GNU (pronounced "g-new") is a free Unix-like operating system distributed by the Free Software Foundation. It is available in several different versions, but the most popular is the GNU/Linux system, which uses the Linux kernel. Since the GNU/Linux system is a popular version of Linux, it is often referred to as simply "Linux." However, GNU/Linux is technically a specific version of Linux developed by the GNU Project.
Several GNU/Linux distributions are available, including BLAG, Dragora, gNewSense, Kongoni, Musix GNU+Linux, Trisquel, Ututo, and Venenux. While each version of GNU/Linux is based on the GNU system, each has a custom user interface and may include unique bundled applications. For example, Trisquel is designed for small business and home and educational purposes, while Musix GNU+Linux is designed primarily for audio production.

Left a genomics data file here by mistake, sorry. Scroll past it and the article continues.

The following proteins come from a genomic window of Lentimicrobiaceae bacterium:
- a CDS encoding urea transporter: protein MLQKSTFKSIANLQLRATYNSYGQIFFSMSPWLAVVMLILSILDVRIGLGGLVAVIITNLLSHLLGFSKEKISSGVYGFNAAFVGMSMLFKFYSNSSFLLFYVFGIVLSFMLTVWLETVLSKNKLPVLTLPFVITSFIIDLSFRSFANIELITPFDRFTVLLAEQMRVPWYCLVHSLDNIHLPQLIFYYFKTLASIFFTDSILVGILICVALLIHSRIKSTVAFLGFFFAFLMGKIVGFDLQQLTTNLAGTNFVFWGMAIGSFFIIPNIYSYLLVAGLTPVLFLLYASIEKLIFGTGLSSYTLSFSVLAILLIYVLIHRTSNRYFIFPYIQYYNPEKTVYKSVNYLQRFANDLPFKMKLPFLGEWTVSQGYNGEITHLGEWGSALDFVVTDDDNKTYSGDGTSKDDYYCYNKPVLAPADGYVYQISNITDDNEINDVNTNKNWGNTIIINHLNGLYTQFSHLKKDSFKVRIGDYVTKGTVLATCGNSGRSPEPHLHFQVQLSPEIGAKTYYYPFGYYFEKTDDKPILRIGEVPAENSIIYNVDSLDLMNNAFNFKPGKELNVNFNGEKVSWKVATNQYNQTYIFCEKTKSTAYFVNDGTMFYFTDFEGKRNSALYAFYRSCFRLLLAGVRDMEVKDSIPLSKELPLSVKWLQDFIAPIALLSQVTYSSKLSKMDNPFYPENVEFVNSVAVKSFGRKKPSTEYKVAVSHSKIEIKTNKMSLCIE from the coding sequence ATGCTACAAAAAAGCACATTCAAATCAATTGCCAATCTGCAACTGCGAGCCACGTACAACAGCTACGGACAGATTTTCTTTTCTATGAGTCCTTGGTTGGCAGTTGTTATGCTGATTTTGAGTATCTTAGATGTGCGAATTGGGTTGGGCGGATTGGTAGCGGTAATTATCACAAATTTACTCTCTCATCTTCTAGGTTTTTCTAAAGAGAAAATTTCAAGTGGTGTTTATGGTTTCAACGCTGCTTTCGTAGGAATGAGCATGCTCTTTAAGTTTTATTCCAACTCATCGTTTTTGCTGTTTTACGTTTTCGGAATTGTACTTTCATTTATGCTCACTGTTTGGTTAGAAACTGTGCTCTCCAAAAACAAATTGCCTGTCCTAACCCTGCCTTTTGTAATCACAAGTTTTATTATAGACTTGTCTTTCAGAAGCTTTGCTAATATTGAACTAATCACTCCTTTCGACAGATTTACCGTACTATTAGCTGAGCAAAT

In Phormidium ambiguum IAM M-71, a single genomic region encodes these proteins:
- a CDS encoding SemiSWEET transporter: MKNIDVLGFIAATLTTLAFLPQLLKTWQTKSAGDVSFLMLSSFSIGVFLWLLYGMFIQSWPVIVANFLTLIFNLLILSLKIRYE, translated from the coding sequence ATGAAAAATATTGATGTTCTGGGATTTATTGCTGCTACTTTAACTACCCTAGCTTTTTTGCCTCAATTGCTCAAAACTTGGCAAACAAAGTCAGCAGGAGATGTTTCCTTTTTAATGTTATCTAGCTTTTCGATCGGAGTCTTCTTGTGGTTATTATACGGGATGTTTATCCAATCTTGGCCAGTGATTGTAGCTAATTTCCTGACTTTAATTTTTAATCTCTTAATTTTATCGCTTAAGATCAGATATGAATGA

GNU operating systems, software programs, and development tools, such as the GNU Compiler Collection (GCC), are distributed for free under the GNU General Public License (GPL). This license states that the software may be freely used, modified, and distributed. Therefore, all GNU software is freely available without a commercial license. Many freeware programs developed for other operating systems are now distributed under the GNU General Public License as well.
The name "GNU" is a recursive acronym for "GNU's Not Unix."